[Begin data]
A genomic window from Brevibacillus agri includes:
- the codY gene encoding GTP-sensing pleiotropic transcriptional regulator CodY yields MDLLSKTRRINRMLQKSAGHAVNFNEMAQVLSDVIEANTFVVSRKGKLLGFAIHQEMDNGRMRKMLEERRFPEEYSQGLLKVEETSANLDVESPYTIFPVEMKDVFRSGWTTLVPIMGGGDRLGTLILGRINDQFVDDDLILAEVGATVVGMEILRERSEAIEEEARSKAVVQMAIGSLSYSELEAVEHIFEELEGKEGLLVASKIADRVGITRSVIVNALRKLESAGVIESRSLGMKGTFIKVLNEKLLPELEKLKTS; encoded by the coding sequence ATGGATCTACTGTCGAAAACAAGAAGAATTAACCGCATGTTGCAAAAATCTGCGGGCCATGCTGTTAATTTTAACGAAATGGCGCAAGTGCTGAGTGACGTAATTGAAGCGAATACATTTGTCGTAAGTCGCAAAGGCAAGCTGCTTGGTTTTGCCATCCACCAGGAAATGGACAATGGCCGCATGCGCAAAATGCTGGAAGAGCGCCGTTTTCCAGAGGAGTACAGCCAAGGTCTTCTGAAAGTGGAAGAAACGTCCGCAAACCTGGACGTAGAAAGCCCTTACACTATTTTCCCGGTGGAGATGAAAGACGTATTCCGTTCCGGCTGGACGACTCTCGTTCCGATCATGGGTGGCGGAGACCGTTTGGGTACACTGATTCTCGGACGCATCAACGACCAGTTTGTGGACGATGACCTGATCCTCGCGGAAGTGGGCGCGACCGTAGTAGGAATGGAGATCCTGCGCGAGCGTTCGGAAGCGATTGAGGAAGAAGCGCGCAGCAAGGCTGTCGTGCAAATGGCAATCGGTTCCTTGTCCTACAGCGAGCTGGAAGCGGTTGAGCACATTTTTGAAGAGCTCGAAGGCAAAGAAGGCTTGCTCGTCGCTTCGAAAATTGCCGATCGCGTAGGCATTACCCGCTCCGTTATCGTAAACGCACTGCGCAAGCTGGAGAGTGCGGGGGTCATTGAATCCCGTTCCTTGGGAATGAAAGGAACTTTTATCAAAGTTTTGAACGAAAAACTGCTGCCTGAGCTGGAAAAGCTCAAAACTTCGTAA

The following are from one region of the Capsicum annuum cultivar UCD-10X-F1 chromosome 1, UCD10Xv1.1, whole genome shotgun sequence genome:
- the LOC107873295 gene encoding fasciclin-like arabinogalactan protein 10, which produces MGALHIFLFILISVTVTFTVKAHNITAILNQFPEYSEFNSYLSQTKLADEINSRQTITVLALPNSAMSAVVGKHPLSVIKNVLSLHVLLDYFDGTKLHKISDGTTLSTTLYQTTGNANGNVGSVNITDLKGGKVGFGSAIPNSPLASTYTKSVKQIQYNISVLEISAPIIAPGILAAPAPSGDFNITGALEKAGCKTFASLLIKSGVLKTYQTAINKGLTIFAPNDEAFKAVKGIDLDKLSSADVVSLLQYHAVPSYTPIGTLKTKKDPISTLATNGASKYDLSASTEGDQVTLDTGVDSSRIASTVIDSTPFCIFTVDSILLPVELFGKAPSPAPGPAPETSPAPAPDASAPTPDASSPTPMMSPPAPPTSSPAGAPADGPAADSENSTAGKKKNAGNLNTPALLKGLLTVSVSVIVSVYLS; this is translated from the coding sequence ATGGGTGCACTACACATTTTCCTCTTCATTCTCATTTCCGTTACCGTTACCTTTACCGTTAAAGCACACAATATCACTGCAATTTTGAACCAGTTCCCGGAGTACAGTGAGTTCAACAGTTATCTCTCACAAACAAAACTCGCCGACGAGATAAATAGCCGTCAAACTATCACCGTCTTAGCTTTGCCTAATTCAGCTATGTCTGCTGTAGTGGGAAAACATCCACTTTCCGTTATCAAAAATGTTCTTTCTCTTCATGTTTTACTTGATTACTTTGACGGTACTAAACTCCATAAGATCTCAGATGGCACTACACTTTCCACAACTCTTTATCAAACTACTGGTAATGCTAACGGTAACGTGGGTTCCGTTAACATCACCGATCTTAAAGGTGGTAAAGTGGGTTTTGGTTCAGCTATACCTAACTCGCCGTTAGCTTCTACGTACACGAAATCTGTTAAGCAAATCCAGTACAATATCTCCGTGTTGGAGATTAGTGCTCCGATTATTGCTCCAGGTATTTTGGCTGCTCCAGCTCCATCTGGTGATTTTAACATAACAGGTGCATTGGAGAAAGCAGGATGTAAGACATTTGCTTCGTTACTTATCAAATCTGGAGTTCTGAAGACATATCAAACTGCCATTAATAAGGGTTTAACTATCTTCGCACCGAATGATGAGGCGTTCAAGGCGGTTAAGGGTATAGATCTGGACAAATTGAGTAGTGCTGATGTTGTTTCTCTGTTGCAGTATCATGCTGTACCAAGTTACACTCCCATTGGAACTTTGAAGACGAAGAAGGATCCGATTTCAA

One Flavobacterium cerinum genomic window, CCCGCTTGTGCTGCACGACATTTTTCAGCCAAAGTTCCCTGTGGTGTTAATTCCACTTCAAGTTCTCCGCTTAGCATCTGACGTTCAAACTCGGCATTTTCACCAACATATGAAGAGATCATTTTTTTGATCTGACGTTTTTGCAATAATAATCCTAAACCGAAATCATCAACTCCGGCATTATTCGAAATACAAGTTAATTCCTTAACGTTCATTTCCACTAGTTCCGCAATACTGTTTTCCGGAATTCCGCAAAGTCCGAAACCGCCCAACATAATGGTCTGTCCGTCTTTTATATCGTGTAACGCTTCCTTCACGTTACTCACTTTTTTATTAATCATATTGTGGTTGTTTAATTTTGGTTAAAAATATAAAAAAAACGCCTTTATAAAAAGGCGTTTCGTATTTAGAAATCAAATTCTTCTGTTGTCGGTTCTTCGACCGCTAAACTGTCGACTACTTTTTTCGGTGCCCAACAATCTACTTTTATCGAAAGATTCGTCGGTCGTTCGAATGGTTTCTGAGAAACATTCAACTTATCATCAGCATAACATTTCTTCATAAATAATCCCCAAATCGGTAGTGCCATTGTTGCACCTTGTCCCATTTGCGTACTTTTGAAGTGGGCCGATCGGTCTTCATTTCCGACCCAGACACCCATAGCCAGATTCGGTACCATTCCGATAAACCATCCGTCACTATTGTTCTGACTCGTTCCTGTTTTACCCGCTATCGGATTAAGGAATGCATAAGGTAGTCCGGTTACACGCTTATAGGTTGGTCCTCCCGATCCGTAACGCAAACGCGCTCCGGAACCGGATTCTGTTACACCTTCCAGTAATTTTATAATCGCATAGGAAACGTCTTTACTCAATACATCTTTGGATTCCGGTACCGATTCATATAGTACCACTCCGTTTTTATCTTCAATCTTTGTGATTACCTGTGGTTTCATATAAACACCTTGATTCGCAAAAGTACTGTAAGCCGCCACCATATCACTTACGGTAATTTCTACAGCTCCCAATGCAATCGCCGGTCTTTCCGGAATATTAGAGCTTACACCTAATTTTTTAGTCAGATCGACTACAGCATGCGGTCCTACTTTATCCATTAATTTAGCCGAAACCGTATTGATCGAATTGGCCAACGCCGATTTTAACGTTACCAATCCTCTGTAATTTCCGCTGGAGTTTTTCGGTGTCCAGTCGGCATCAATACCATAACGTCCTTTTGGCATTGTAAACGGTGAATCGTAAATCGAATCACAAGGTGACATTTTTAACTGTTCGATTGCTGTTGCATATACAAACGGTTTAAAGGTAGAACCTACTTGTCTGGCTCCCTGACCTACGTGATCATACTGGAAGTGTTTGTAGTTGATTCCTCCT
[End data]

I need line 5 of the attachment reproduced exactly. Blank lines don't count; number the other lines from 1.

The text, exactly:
One Flavobacterium cerinum genomic window, CCCGCTTGTGCTGCACGACATTTTTCAGCCAAAGTTCCCTGTGGTGTTAATTCCACTTCAAGTTCTCCGCTTAGCATCTGACGTTCAAACTCGGCATTTTCACCAACATATGAAGAGATCATTTTTTTGATCTGACGTTTTTGCAATAATAATCCTAAACCGAAATCATCAACTCCGGCATTATTCGAAATACAAGTTAATTCCTTAACGTTCATTTCCACTAGTTCCGCAATACTGTTTTCCGGAATTCCGCAAAGTCCGAAACCGCCCAACATAATGGTCTGTCCGTCTTTTATATCGTGTAACGCTTCCTTCACGTTACTCACTTTTTTATTAATCATATTGTGGTTGTTTAATTTTGGTTAAAAATATAAAAAAAACGCCTTTATAAAAAGGCGTTTCGTATTTAGAAATCAAATTCTTCTGTTGTCGGTTCTTCGACCGCTAAACTGTCGACTACTTTTTTCGGTGCCCAACAATCTACTTTTATCGAAAGATTCGTCGGTCGTTCGAATGGTTTCTGAGAAACATTCAACTTATCATCAGCATAACATTTCTTCATAAATAATCCCCAAATCGGTAGTGCCATTGTTGCACCTTGTCCCATTTGCGTACTTTTGAAGTGGGCCGATCGGTCTTCATTTCCGACCCAGACACCCATAGCCAGATTCGGTACCATTCCGATAAACCATCCGTCACTATTGTTCTGACTCGTTCCTGTTTTACCCGCTATCGGATTAAGGAATGCATAAGGTAGTCCGGTTACACGCTTATAGGTTGGTCCTCCCGATCCGTAACGCAAACGCGCTCCGGAACCGGATTCTGTTACACCTTCCAGTAATTTTATAATCGCATAGGAAACGTCTTTACTCAATACATCTTTGGATTCCGGTACCGATTCATATAGTACCACTCCGTTTTTATCTTCAATCTTTGTGATTACCTGTGGTTTCATATAAACACCTTGATTCGCAAAAGTACTGTAAGCCGCCACCATATCACTTACGGTAATTTCTACAGCTCCCAATGCAATCGCCGGTCTTTCCGGAATATTAGAGCTTACACCTAATTTTTTAGTCAGATCGACTACAGCATGCGGTCCTACTTTATCCATTAATTTAGCCGAAACCGTATTGATCGAATTGGCCAACGCCGATTTTAACGTTACCAATCCTCTGTAATTTCCGCTGGAGTTTTTCGGTGTCCAGTCGGCATCAATACCATAACGTCCTTTTGGCATTGTAAACGGTGAATCGTAAATCGAATCACAAGGTGACATTTTTAACTGTTCGATTGCTGTTGCATATACAAACGGTTTAAAGGTAGAACCTACTTGTCTGGCTCCCTGACCTACGTGATCATACTGGAAGTGTTTGTAGTTGATTCCTCCT